Mark your calendars: January 28 is International LEGO day, which celebrates the date when the patent for the globally famous plastic brick system was filed.
Since the 1940s, people have been creating their own worlds, brick by brick, with LEGOs. With an estate plan, you can help your loved ones build a great future. Make your estate plan as specific as you want by providing step-by-step instructions for how you want them to honor your legacy. Or give them the resources to bring their vision to life, no strings attached.
Either way, an estate plan—like LEGOs—makes a great gift that can be enjoyed by generations to come.
January 28 and LEGOs
The history of LEGOs began in 1932, when carpenter Ole Kirk Christiansen began making wooden toys in his shop. In 1936, he named his company LEGO, combining the words in the Danish phrase leg godt, meaning “play well.”
Following World War II, the availability of plastics in Denmark changed the company’s trajectory. Christiansen purchased a plastic injection molding machine and, inspired by interlocking plastic bricks produced by a competitor, he launched the forerunner of modern LEGO bricks in 1949, calling them Automatic Binding Bricks.
But it was not until 1954 that Christiansen had the aha moment that would make LEGOs world-famous. Until then, his plastic bricks were seen as more of a stacking toy than a system that allowed every brick to fit together and be used in multiple ways. During a business trip to the United Kingdom, a serendipitous conversation with a toy department manager provided the spark that led Christiansen to produce the first LEGO system in 1955.
Customers complained, however, that models built from the plastic brick system lacked stability and clutch power. Godtfred Kirk Christiansen, who had taken over day-to-day operations from his father, hit on the idea of a coupling principle that used a three-tube design.
The LEGO Group filed a patent for the new building system on January 28, 1958. This design unlocked the LEGO building blocks that are known and loved to this day for their endless building possibilities.
Draw Inspiration from LEGOs for Your Estate Plan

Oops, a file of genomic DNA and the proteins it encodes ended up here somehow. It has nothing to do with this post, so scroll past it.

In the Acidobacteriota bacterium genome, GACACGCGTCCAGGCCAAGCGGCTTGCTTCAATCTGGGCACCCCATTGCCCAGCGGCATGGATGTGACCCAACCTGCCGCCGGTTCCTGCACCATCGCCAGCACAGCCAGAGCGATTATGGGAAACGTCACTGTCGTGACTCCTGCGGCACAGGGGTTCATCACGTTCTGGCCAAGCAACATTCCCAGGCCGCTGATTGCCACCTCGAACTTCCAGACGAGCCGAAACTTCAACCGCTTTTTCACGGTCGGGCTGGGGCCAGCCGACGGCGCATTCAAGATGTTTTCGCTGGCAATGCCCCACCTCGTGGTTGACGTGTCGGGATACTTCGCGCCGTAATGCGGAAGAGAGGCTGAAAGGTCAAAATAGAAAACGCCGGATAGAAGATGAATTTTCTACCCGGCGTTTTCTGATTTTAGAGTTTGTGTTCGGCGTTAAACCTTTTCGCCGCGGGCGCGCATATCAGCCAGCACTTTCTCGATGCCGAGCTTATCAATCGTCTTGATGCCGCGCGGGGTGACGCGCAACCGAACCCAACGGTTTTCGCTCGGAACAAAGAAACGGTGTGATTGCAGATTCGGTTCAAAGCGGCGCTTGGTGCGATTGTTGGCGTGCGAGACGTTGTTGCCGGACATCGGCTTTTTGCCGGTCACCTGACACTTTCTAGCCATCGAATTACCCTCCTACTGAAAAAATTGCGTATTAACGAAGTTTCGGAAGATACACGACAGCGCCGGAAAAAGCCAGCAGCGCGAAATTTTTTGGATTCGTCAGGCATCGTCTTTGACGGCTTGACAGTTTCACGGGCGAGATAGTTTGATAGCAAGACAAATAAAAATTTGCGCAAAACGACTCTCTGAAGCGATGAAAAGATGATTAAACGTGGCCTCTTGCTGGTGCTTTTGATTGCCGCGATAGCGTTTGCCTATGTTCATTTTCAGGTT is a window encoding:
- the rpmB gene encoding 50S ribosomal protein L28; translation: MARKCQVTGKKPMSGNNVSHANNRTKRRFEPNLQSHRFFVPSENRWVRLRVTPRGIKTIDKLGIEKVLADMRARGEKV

International LEGO day honors the legacies of the Danish father and son whose passion and creativity spawned one of the best-selling toy lines of all time. The system approach to LEGOs has made it infinitely upgradeable, able to piggyback on changing tastes while remaining timeless.
LEGOs can inspire not only hobby builders but also estate planners. Like LEGO sets, estate plans can be built in any way imaginable. If you can dream it, you can build it with an estate plan that customizes your legacy and lays down generational building blocks.
Here are a few estate planning ideas from popular LEGO sets.
For many families, memories are rooted in the places they call home. As children move away and families spread out geographically, there may be a special place, such as a grandparents’ home or a vacation home, that everyone returns to for holidays, family reunions, and other special occasions.
Passing down a home can keep it in the family, ensuring that new memories are made and old ones are kept alive. There are several ways to leave your home to loved ones, including through a will, co-ownership, a trust, a transfer-on-death deed, or a limited liability company in some states.
Because the family may not want to deal with maintaining and upkeeping the home, an alternative is to leave a monetary gift that the beneficiary can use to purchase a new house. Everyone has a different idea of what their “castle” looks like. It could be an alpine lodge, a suburban family house in the brick colonial style from Home Alone, or a tiny home for the intrepid minimalist.
Among younger generations, there is an emphasis on spending time and money on experiences rather than amassing material goods. An Eventbrite survey found that nearly 80 percent of millennials would choose to spend money on an experience over buying an object they desired.